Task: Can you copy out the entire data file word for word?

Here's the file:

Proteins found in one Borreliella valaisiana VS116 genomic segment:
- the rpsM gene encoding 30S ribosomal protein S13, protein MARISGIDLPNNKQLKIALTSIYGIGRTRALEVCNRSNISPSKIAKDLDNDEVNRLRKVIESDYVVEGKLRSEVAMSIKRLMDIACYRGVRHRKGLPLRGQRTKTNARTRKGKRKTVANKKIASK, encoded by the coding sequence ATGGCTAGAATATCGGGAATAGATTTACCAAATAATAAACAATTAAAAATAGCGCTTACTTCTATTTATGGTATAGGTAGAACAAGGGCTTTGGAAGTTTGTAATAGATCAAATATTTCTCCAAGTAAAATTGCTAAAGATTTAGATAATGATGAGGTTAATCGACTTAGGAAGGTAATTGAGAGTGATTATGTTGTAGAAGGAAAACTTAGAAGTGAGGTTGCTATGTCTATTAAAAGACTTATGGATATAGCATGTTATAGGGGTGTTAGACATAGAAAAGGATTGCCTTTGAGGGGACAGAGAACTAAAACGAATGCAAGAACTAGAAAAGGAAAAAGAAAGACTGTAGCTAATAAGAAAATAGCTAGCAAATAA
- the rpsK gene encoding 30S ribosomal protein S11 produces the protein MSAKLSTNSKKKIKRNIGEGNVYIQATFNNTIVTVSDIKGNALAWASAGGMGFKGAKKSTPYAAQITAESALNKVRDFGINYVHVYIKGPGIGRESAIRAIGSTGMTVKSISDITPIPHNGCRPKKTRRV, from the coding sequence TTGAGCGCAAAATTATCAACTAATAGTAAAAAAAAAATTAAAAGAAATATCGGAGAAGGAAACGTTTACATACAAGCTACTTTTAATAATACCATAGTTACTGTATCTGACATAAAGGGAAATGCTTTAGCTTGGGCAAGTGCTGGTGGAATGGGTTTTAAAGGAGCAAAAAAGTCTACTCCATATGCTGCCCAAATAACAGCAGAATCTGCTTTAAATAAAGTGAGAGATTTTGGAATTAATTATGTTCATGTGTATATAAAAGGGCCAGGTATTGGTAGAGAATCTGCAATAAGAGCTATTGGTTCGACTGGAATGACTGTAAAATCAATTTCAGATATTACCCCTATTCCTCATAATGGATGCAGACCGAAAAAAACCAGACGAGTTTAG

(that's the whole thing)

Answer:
Proteins found in one Borreliella valaisiana VS116 genomic segment:
- the rpsM gene encoding 30S ribosomal protein S13, protein MARISGIDLPNNKQLKIALTSIYGIGRTRALEVCNRSNISPSKIAKDLDNDEVNRLRKVIESDYVVEGKLRSEVAMSIKRLMDIACYRGVRHRKGLPLRGQRTKTNARTRKGKRKTVANKKIASK, encoded by the coding sequence ATGGCTAGAATATCGGGAATAGATTTACCAAATAATAAACAATTAAAAATAGCGCTTACTTCTATTTATGGTATAGGTAGAACAAGGGCTTTGGAAGTTTGTAATAGATCAAATATTTCTCCAAGTAAAATTGCTAAAGATTTAGATAATGATGAGGTTAATCGACTTAGGAAGGTAATTGAGAGTGATTATGTTGTAGAAGGAAAACTTAGAAGTGAGGTTGCTATGTCTATTAAAAGACTTATGGATATAGCATGTTATAGGGGTGTTAGACATAGAAAAGGATTGCCTTTGAGGGGACAGAGAACTAAAACGAATGCAAGAACTAGAAAAGGAAAAAGAAAGACTGTAGCTAATAAGAAAATAGCTAGCAAATAA
- the rpsK gene encoding 30S ribosomal protein S11 produces the protein MSAKLSTNSKKKIKRNIGEGNVYIQATFNNTIVTVSDIKGNALAWASAGGMGFKGAKKSTPYAAQITAESALNKVRDFGINYVHVYIKGPGIGRESAIRAIGSTGMTVKSISDITPIPHNGCRPKKTRRV, from the coding sequence TTGAGCGCAAAATTATCAACTAATAGTAAAAAAAAAATTAAAAGAAATATCGGAGAAGGAAACGTTTACATACAAGCTACTTTTAATAATACCATAGTTACTGTATCTGACATAAAGGGAAATGCTTTAGCTTGGGCAAGTGCTGGTGGAATGGGTTTTAAAGGAGCAAAAAAGTCTACTCCATATGCTGCCCAAATAACAGCAGAATCTGCTTTAAATAAAGTGAGAGATTTTGGAATTAATTATGTTCATGTGTATATAAAAGGGCCAGGTATTGGTAGAGAATCTGCAATAAGAGCTATTGGTTCGACTGGAATGACTGTAAAATCAATTTCAGATATTACCCCTATTCCTCATAATGGATGCAGACCGAAAAAAACCAGACGAGTTTAG